'If the accused prove they are innocent, then no problem' says Turkish defence minister

Turkey’s Defense Minister Hulusi Akar on Saturday spoke at Halifax International Security Forum which annually gathers of global security leaders in Canada and said Turkey has been arresting journalists or academics, not because of their professions, but because of they are committing crimes. 

Thomas Wright, director of the Center on the United States and Europe and a senior fellow at the Brookings Institution, asked Akar about Turkey's latest arrest of 13 academics and intellectuals including Hakan Altınay, a former senior fellow at the same institution, on the grounds of democracy and human rights. 

Turkey arrested those academics and journalist, not because of their professions, but because of their actions, Akar replied. And, if they were innocent, it would come to light before the court, he added. 

According to Akar, some journalists and academics are violating the law and then asking to be ignored owing to their titles.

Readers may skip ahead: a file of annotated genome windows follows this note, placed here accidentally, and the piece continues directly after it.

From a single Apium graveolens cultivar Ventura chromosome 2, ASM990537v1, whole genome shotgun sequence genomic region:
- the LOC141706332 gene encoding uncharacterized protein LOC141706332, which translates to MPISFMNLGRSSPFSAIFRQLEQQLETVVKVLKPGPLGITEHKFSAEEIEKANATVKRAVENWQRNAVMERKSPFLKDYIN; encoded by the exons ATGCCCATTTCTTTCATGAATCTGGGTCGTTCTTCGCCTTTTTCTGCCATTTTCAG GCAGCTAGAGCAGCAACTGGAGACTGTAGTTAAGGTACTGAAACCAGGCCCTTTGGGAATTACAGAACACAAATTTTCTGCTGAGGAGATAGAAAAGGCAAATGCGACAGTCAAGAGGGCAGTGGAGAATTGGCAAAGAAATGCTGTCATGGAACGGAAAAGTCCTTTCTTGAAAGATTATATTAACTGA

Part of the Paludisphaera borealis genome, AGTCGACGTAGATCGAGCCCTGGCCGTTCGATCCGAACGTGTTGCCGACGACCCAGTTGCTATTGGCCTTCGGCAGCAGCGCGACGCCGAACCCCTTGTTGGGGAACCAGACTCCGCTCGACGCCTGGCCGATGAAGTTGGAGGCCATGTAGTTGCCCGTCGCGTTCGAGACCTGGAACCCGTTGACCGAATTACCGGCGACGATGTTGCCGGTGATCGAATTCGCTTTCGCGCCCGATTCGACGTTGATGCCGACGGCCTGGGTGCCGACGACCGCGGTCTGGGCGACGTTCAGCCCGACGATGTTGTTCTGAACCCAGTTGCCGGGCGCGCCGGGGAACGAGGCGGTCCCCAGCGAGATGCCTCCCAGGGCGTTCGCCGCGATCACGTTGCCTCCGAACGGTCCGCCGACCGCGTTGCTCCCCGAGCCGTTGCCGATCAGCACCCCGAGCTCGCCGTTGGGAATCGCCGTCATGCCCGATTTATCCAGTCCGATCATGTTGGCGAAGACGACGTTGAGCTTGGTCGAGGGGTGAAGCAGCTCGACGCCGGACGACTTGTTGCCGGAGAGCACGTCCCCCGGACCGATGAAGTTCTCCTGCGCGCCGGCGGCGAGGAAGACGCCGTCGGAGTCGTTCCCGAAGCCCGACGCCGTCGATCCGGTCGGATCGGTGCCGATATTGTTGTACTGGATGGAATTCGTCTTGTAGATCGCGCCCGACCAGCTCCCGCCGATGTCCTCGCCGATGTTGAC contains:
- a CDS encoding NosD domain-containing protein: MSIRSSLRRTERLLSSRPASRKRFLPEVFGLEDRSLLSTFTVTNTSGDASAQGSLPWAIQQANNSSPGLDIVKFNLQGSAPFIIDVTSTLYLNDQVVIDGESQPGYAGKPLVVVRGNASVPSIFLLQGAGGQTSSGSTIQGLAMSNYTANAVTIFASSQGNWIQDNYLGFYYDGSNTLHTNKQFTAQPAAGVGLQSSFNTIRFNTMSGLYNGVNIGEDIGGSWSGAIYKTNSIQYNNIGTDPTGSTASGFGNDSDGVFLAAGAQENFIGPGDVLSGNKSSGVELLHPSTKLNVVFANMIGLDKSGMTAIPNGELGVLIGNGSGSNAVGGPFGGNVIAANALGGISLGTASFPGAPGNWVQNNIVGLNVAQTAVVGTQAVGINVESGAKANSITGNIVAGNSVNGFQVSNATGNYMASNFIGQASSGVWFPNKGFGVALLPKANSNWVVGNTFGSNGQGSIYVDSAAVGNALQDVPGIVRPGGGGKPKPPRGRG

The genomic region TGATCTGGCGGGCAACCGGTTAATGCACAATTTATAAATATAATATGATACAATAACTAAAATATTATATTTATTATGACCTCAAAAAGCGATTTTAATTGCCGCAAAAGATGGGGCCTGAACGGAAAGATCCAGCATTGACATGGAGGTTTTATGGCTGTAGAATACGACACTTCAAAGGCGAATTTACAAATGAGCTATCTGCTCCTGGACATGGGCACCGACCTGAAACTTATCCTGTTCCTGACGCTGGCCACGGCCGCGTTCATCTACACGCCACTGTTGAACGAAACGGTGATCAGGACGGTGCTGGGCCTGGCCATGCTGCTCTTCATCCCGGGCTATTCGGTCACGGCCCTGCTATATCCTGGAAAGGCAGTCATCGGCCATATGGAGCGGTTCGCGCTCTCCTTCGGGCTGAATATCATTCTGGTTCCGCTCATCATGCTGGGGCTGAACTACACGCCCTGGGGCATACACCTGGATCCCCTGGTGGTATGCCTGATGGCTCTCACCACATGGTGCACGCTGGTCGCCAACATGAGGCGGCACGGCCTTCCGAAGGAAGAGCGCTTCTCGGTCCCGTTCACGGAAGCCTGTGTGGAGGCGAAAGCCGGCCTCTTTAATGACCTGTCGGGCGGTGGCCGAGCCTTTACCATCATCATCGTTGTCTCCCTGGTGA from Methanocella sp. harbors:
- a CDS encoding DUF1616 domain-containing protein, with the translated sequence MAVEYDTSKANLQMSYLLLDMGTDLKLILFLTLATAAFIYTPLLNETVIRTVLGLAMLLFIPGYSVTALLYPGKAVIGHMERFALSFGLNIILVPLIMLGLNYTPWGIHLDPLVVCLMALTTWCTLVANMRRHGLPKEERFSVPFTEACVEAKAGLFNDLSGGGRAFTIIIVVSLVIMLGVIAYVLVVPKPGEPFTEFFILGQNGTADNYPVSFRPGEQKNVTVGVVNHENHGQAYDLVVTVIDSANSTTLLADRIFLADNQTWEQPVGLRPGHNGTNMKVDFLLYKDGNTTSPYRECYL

"(They are arrested) not because they are academics or journalists but because of their actions. They are committing crimes. Before the prosecutor, before the court, if they prove they are innocent, then there will be no problem. There are many people always using those cases (arrests) against Turkey. There are lots of journalists who are writing against me, against President, against all of us. They are saying everything. Everything. As journalists, as academics, they are always very welcome. Nothing to do (about that). But, after all those events, they are asking us not to see any of them while they are doing things against our law."

Thomas Wright later on Twitter said Akar blamed journalists and did not answer his question. 

Turkish authorities on Friday detained 13 academics and intellectuals, linked with imprisoned businessman and human rights activist Osman Kavala's NGO Anadolu Kültür, pertain to their alleged involvement in the nationwide Gezi Park protests of 2013. 

The detainees are charged with spreading the Gezi protests, bringing trainers and professional activists from abroad for the organisation of the protests, and promoting the activities in the media, according to the statement from the prosecutor's office.

Turkish police later released 12 of the 13 detainees, while formally arresting Yiğit Aksakoğlu, the deputy chairman of Anadolu Kültür.